Rather than remaining fixated on PNOC-EC's decision not to match Udenna's offer to Chevron and Shell, we must instead look at the bigger picture.

There are crucial questions that are being overlooked, and we must not be remiss in asking them. These are: Why did Chevron sell their interest to begin with? Why did Shell choose not to match the offer of Udenna, and why did Shell decide to sell their shares as well?

Looking at the current overflow of reasoning that has been coming out of the woodwork, the argument has become that Shell, in making its business decision NOT to match Udenna's offer, was being PRUDENT. But in PNOC-EC's case, its business decision NOT to match Udenna's offer as well, was a FOOLISH one. Why is there a "double-standard" so to speak?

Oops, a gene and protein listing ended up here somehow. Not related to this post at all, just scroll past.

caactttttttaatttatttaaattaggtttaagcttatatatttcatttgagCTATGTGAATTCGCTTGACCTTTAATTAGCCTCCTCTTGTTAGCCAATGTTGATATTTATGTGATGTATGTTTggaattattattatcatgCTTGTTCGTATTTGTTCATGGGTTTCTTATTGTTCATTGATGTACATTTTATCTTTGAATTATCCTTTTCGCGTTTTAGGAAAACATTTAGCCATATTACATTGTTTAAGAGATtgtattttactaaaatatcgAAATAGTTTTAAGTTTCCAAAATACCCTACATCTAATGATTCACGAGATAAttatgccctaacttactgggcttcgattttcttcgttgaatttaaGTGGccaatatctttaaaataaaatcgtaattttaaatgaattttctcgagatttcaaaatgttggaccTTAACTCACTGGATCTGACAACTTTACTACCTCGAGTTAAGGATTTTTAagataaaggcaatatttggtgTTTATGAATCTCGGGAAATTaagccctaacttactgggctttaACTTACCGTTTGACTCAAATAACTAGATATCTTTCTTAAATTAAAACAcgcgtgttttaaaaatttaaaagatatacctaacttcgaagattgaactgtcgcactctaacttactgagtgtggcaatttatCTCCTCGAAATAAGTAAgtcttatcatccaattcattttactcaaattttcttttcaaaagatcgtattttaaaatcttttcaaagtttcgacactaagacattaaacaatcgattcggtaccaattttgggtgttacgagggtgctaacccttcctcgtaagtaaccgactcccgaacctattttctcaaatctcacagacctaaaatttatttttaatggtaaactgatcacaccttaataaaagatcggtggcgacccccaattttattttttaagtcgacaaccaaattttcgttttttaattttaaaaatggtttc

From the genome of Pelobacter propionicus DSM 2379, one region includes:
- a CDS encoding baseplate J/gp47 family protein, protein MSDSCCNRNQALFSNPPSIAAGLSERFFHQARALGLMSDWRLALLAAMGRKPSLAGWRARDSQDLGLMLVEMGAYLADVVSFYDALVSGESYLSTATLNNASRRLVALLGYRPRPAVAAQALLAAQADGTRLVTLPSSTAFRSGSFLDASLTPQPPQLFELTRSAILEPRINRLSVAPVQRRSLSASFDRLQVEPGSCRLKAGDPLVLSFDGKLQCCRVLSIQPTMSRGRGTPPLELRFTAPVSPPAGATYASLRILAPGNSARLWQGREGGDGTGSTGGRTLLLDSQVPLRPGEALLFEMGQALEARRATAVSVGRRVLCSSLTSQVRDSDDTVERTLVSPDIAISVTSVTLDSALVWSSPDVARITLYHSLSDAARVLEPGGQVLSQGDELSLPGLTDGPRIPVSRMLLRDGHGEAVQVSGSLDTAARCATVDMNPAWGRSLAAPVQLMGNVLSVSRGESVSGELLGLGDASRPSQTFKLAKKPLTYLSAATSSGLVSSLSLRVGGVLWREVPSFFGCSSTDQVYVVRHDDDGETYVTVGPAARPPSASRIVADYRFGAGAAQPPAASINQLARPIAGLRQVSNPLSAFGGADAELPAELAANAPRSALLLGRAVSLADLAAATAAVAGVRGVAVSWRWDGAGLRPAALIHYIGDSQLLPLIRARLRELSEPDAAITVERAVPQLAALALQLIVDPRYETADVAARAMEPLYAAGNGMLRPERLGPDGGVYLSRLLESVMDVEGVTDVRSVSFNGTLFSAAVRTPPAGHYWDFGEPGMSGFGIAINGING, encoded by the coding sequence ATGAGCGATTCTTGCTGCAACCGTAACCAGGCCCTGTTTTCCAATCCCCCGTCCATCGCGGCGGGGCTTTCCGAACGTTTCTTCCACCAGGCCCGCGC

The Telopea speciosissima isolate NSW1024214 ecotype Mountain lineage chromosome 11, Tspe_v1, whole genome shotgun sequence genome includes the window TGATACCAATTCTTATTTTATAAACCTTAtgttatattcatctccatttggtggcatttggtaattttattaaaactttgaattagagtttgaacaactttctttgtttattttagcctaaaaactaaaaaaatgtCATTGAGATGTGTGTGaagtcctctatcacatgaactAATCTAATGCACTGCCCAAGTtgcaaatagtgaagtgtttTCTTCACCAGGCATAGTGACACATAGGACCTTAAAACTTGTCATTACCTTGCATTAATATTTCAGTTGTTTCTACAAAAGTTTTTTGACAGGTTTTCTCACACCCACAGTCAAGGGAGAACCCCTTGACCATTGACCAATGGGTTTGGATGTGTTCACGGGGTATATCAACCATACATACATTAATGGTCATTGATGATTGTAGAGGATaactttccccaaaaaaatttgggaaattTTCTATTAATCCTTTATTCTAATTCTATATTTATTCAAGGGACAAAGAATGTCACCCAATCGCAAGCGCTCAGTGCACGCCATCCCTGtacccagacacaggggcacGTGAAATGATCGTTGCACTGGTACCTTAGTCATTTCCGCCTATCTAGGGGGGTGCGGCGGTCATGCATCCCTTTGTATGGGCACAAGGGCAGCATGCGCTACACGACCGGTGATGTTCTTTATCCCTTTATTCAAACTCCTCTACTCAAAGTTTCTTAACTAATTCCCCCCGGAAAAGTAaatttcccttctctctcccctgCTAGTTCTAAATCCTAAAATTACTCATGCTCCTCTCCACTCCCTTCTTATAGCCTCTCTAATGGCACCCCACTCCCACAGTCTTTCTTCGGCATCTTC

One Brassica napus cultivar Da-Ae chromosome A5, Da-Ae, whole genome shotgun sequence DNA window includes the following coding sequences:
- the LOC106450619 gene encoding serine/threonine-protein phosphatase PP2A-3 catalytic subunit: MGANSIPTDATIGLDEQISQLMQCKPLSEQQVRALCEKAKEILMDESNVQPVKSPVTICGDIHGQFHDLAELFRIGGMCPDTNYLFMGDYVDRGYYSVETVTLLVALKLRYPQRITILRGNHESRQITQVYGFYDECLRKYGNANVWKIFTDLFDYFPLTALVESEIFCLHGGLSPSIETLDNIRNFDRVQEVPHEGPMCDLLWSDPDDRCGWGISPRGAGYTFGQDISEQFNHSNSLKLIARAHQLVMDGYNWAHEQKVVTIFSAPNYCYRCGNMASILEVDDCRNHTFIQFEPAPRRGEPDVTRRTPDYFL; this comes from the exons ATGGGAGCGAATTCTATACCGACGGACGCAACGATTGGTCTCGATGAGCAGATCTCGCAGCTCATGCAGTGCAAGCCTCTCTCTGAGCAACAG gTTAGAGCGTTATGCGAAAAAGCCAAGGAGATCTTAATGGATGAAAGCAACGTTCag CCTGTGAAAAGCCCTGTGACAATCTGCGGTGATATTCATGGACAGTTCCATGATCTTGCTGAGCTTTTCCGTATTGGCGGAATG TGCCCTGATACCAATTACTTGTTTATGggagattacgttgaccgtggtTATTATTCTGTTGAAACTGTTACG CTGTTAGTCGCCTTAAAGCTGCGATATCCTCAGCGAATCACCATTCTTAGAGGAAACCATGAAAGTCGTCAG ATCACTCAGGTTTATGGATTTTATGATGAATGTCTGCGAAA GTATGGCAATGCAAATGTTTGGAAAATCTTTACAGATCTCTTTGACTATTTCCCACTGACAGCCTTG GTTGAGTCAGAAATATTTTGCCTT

Of course, we cannot speak for Shell, but we could only deduce that they decided not to match Udenna based on economics and risk metrics.

On PNOC-EC's end, not only did they take into account economic and risk factors - they went further and dug deeper at their mandate.

Again, we must remember that PNOC-EC is not just the country's energy investment arm. Their mandate is to help the government achieve energy security, and foster the development of and sustain a conducive industry environment to help attract more investors into doing business in the Philippines. The government even held a series of domestic and international roadshows to aggressively promote energy investments, particularly in our downstream oil and gas industry sector, which we urgently need to meet our growing energy requirements.

For PNOC-EC to pounce on Chevron's shares actually runs counter to their mandate. If acquiring the Chevron shares was so financially lucrative, then why didn't Shell grab at them at the first opportunity?